Friday, November 3, 2023
4:30 p.m. | Rutgers University - 301 Van Dyck Hall
"Fear and Loathing of 'Pablo Escobar’s Hippos': An Emotional History of a Mega-Biodiverse Country like Colombia"
Javier González Cortés, Rutgers University
This workshop will be held in a hybrid format, with attendees both in-person and online via Zoom. To receive the Zoom meeting information, email Santiago Conti at [email protected].
The pre-circulated paper will be available one-week prior to the workshop. The paper will be available to the Princeton University community via SharePoint. All others should request a copy of the paper by emailing Santiago Conti at [email protected].
In the early 1980s, Colombian drug trafficker Pablo Escobar imported rhinos, elephants, zebras, ostriches, kangaroos, and hippopotamuses, among many other animals, to the Hacienda Nápoles, a relatively large property located in the Magdalena River basin in Colombia. After Escobar's death in 1993, the hacienda was abandoned and some hippos left it. Today, approximately 150 individuals live free in the swampy and warm habitats of the region known as Magdalena Medio. A heated discussion about the fate of the animals has taken place since 2009, when the hippopotamus Pepe was hunted because of a control plan approved by the local environmental authority. Scientists, particularly conservation biologists, and other people aligned with their ways of thinking and feeling, consider hippos a major threat that must be managed immediately and preferably by lethal means. Since Pepe's death, animal advocates have been calling for different ways of managing the hippo population. In 2021, the same year that a group of conservation biologists published an influential paper warning about worrying trends in hippo population growth in the country, the animals were officially listed as an invasive species by Colombia's Ministry of Environment and Sustainable Development. In this paper I explore a series of publications by conservation biologists, their presence in the mass media and on their social media accounts (i.e., Twitter) to reveal how they have managed to position and control the narrative that refers to the phenomenon as a case where an "invasive mega-vertebrate" threatens the mega-biodiversity of a country like Colombia. Despite the efforts to expose their position as scientific and free of passion, I argue that their motivations are highly emotionally laden. To this end, I engage in a historical and anthropological analysis that demonstrates that their ideas and feelings are deeply informed by (i) personal emotional histories; (ii) the character of conservation biology as a "crisis" discipline, which has not only erroneously repeated the mantra of invasive species as the second greatest threat to biodiversity, but has also dismissed claims for the life and well-being of animals as sentient individuals; (iii) patriotic ideas that place biodiversity, on the one hand, and the Magdalena River, on the other, as symbols of great importance in the Colombian nation-building process; and (iv( the cultural relevance of Pablo Escobar for a country and for a region that continues to face his tangible and intangible legacies associated with violence, and for the world, which has identified the animals in this story as the "cocaine hippopotamuses" or the "narco-hippopotamuses."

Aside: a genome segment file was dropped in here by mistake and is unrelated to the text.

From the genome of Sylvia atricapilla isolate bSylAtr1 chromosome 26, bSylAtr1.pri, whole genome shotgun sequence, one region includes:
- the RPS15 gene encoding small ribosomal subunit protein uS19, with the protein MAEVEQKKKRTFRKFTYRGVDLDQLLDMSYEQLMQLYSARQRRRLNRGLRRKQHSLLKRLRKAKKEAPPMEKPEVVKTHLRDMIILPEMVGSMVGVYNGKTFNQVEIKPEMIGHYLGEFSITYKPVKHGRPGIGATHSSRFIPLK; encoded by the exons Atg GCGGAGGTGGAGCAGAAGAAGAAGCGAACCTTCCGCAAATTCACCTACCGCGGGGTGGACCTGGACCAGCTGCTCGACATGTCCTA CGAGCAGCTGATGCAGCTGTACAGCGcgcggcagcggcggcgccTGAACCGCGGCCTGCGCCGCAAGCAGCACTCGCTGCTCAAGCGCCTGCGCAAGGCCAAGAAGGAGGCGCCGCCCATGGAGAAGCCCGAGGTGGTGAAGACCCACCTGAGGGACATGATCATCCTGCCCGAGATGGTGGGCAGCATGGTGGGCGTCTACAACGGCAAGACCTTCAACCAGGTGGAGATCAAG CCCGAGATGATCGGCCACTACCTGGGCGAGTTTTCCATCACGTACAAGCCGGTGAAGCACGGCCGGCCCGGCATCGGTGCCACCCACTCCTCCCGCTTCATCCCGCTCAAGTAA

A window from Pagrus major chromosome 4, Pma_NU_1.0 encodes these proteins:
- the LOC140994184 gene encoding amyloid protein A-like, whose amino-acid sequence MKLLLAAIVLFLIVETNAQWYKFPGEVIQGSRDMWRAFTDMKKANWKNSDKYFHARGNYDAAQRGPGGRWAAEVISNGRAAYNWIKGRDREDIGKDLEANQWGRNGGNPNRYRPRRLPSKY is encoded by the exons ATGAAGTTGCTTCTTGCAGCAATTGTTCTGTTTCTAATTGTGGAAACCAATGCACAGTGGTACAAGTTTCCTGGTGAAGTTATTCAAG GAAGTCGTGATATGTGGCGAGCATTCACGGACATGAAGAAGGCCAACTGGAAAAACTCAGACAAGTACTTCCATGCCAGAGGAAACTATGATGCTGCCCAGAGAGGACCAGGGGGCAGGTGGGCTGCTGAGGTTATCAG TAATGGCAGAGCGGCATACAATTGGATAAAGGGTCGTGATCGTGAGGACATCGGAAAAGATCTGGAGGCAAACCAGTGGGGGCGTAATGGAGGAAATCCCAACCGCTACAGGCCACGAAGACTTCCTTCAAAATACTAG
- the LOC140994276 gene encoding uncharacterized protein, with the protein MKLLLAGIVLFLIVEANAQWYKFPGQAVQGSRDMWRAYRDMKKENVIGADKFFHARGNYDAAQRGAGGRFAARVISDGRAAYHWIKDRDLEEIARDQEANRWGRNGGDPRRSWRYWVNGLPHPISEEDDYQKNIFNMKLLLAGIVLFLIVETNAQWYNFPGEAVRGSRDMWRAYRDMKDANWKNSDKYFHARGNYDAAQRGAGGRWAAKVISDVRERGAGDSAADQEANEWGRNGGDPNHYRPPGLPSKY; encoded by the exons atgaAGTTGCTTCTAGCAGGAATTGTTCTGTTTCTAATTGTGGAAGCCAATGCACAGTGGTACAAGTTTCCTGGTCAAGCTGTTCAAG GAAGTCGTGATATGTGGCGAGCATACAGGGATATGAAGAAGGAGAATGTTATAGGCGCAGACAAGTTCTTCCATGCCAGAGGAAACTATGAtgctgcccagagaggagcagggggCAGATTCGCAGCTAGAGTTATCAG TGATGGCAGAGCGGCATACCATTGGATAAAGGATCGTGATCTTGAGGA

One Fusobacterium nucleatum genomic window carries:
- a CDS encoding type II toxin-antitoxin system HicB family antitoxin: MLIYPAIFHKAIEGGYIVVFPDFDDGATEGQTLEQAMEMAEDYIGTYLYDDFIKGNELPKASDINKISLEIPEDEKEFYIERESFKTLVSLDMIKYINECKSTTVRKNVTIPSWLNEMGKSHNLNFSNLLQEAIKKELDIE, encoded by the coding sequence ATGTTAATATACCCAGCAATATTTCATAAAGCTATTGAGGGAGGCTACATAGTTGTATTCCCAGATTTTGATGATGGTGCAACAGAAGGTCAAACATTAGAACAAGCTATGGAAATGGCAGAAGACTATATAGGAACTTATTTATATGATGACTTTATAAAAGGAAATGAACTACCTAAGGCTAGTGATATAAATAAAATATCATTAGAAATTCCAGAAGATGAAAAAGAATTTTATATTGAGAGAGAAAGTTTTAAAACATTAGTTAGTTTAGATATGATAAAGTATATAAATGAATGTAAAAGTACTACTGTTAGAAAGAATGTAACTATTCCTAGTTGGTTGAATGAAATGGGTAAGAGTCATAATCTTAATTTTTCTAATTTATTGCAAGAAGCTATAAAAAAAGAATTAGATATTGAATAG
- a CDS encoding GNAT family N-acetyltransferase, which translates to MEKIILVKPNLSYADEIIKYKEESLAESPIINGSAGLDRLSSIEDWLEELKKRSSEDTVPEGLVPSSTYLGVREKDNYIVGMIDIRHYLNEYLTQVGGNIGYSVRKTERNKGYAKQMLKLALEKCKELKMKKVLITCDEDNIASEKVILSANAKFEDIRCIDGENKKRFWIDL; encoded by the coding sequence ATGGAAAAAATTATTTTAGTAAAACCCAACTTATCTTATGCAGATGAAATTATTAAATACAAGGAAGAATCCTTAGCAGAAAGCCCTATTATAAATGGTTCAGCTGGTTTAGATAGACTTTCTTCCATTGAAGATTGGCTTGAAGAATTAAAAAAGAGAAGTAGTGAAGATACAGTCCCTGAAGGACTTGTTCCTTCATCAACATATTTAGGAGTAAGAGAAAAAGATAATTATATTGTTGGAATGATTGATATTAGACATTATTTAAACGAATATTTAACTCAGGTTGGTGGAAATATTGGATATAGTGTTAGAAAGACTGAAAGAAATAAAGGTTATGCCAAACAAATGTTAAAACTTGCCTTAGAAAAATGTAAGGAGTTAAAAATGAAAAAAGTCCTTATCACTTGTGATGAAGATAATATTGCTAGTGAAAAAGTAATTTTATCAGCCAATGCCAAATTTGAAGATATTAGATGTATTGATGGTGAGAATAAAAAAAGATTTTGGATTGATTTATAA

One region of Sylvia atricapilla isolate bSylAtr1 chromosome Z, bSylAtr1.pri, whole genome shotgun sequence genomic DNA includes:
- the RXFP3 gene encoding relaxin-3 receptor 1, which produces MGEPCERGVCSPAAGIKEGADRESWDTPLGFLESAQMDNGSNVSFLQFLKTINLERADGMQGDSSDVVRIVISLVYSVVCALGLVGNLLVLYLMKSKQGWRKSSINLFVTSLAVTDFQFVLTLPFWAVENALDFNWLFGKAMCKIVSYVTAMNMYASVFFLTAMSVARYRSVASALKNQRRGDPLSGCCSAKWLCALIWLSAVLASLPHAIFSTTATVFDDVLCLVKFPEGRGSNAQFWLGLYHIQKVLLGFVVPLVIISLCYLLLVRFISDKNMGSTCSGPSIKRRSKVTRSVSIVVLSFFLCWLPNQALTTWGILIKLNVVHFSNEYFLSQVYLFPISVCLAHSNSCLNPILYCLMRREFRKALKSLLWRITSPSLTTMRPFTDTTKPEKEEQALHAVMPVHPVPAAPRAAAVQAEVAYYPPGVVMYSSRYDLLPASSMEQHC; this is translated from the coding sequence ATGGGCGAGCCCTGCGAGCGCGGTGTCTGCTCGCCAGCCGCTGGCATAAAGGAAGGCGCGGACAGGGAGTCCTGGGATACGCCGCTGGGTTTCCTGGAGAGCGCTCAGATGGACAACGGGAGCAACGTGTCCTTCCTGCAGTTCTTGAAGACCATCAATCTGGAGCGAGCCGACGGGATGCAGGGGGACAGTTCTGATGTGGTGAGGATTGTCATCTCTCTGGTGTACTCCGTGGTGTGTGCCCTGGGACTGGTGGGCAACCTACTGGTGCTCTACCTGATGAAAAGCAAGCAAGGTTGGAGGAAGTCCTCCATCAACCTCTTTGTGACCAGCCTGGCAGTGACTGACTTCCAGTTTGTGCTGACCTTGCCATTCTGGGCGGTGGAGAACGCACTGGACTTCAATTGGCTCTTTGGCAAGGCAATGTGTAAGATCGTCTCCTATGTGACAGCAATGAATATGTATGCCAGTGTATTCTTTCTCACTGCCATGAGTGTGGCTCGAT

Sponsored by Princeton University’s Center for Collaborative History and the Program in Latin American Studies, and by Rutgers University’s Center for Latin American Studies and Department of History.